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CBS hopes to put its stand-alone subscription service All Access into warp drive with the Sept. 24 premiere of the high-stakes original drama Star Trek: Discovery, an attempt to boldly go where no broadcaster has gone before: building a streaming business that escapes the cable subscriber losses and ratings declines that have beset the television industry.
While most broadcaster forays into streaming, including apps from ABC and Fox, have been based on giving cable subscribers online access to programming, CBS has turned that strategy on its head. It’s using its broadcasting heft to market its stand-alone streaming service by giving Discovery a post-football premiere on CBS. After that, fans will have to pay at least $6 a month for All Access to watch the rest of the series.
It’s the second CBS All Access original drama to roll out this way: A spinoff of The Good Wife called The Good Fight drew 7.2 million viewers when it debuted on CBS on Feb. 19 before moving to OTT. This year, CBS Interactive president and COO Marc DeBevoise says the streamer will add two original dramas — Strange Angel from Mark Heyman and mystery-thriller $1 — and its first comedy, the Will Ferrell-produced No Activity.
“We’re looking to make the premium version of what you would expect of the CBS brand,” notes DeBevoise, explaining that it doesn’t necessarily mean nudity and swearing (though there can be some of that) but stories that are more serialized in structure. “The goal is to always have something new rolling out week to week, starting now.”
All Access is a relatively small player in OTT— it has about 2 million subscribers, compared with the 52 million U.S. Netflix members — but it has given CBS a foothold in one of the fastest-growing segments of the increasingly fragmented online video market. There will be more than 22 million cord-cutters by the end of the year, according to estimates from eMarketer, and that number will grow to 40 million by 2021. (And that doesn’t include the 32.5 million people that eMarketer labels cord-nevers, or people who have never subscribed to cable.)
“It’s not going to be sufficient to say, ‘I only do streaming,’ or ‘I only do broadcasting,’ ” says Michael Morris, a media and entertainment analyst at Guggenheim Securities. “You want to be a pay TV network and an ad-supported streaming business.”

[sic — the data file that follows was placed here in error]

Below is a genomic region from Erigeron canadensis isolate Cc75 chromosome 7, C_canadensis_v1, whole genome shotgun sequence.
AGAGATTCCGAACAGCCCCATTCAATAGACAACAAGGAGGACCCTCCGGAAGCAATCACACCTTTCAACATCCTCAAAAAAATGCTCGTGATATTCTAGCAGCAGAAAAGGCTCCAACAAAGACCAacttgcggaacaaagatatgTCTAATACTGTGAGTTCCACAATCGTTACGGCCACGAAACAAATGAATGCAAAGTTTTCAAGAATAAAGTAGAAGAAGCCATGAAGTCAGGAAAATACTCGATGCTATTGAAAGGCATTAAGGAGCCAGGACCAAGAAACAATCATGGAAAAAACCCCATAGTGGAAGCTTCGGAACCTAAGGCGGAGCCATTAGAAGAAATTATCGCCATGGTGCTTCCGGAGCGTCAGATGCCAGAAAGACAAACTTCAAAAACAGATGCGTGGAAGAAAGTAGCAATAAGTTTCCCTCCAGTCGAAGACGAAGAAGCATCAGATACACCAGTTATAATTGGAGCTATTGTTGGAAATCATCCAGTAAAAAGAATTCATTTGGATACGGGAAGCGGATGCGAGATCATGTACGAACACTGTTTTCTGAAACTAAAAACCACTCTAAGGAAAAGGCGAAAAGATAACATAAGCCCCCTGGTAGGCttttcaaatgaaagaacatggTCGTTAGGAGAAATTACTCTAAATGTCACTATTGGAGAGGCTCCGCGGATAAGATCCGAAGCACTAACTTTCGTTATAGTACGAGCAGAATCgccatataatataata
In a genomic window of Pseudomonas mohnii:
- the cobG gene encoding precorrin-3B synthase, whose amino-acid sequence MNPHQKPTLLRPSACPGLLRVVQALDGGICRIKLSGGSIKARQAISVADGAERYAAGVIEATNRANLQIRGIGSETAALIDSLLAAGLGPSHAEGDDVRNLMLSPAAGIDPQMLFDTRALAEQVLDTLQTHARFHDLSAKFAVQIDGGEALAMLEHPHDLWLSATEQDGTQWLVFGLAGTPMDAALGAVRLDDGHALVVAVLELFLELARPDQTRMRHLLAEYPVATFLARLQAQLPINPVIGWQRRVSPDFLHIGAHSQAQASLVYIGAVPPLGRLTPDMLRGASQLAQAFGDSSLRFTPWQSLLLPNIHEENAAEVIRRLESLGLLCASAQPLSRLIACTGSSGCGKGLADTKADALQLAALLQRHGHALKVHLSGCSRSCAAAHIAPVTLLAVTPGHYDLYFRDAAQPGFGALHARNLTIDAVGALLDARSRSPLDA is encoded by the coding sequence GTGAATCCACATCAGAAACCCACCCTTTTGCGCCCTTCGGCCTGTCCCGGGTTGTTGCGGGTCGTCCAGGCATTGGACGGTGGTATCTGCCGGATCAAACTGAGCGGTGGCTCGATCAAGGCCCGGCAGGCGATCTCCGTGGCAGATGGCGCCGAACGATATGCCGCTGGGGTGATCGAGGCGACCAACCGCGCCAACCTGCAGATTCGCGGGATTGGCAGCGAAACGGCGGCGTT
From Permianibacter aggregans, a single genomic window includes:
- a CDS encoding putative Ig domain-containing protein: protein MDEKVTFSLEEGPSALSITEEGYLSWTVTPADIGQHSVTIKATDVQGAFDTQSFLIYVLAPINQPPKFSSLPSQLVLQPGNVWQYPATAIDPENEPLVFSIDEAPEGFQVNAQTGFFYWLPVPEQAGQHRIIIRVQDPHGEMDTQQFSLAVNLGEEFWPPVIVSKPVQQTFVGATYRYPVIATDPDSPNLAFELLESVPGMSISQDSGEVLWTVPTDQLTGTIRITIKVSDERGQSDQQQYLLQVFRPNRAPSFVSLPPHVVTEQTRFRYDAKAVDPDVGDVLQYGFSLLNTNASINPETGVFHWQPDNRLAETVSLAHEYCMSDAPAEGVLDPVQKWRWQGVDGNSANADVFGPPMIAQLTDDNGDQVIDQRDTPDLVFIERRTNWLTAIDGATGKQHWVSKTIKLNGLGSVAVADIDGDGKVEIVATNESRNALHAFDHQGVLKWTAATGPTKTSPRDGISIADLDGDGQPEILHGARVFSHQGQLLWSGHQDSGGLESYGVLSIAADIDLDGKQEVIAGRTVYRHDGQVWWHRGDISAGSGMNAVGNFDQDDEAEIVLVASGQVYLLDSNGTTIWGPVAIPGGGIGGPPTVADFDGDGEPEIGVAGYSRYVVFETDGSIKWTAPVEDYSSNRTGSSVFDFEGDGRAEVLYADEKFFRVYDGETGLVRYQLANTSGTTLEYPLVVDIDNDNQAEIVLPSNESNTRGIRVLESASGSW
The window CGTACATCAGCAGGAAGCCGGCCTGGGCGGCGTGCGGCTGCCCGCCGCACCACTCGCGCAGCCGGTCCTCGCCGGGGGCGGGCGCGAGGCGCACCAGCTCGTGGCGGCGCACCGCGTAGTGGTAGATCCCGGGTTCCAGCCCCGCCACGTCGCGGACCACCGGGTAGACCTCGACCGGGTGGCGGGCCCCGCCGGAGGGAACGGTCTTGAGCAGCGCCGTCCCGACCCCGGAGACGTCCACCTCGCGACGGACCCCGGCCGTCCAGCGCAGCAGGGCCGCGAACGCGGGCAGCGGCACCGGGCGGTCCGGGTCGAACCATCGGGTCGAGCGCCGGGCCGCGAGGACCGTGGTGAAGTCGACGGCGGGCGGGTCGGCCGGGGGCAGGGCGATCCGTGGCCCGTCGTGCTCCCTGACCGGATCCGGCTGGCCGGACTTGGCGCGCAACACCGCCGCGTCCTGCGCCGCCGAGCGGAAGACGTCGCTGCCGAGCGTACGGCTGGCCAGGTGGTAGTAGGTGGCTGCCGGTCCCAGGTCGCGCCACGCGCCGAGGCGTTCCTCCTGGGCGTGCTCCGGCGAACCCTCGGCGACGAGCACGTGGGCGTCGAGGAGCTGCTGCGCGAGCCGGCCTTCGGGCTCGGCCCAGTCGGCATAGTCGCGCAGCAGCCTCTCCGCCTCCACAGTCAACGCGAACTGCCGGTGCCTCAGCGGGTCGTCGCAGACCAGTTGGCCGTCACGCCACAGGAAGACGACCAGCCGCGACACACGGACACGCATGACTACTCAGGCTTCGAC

CBS’ most important move might have been its 10-year-old decision to not join rivals ABC, Fox and NBC in their Hulu joint venture. “CBS made the conscious decision to control their content and to do so in a way that left them with a tremendous amount of optionality,” says Evan Shapiro, former head of NBC’s short-lived comedy OTT service Seeso, who calls the upcoming Star Trek rollout “just fucking genius.”
Hulu was one of the earlier efforts by the broadcast networks to prepare for a streaming future. Since then, other attempts to attract new, cord-free customers have included Seeso, NBCUniversal’s niche play that is being shut down less than two years after launch. And while there have been rumblings of an NBC direct-to-consumer app, the broadcaster has to date focused on developing digital content through BuzzFeed and Snap, both of which it has invested in. ABC owner Disney, meanwhile, is in the process of pulling back its programming from Netflix to prepare for the launch of a kid-friendly streaming service in 2019 that will feature Pixar, Marvel and Lucasfilm titles as well as thousands of TV episodes and original content.
CBS chief Leslie Moonves has set modest targets for All Access — the current goal is to reach 4 million subscribers by 2020, which would represent less than 4 percent of the entire television market and, at the current subscription rate, in the neighborhood of $300 million in revenue. “Our view on the future of these over-the-top services is brands are going to matter there,” says DeBevoise. By not going the Hulu route, CBS is creating a streaming brand that could prove valuable if (and some would say when) the proliferating stand-alone services rebundle together. “Our brand is now front and center with All Access. That’s the advantage we’ve struck by not being in Hulu.”
Building a service from scratch takes years of investment, and there still are questions about whether a show like Star Trek: Discovery, which is said to cost in the range of $6 million to $8 million an episode, is financially viable for a streaming service. CBS has sold Discovery‘s international rights to Bell in Canada and Netflix in all other markets, which should help pay for the show even if it’s not a breakout success.
Broadcaster reluctance to make major moves in streaming, says Pivotal analyst Brian Wieser, is partly because “streaming is probably going to mean a less profitable business” once you factor in costs of customer service and marketing. “It’s better to pursue it than not, but it’s going to be more costly,” he says. After all, it’s better to stake a claim to a slice of a shrinking pie than to be left with no pie at all.
A version of this story first appeared in the Sept. 13 issue of The Hollywood Reporter magazine. To receive the magazine, click here to subscribe.
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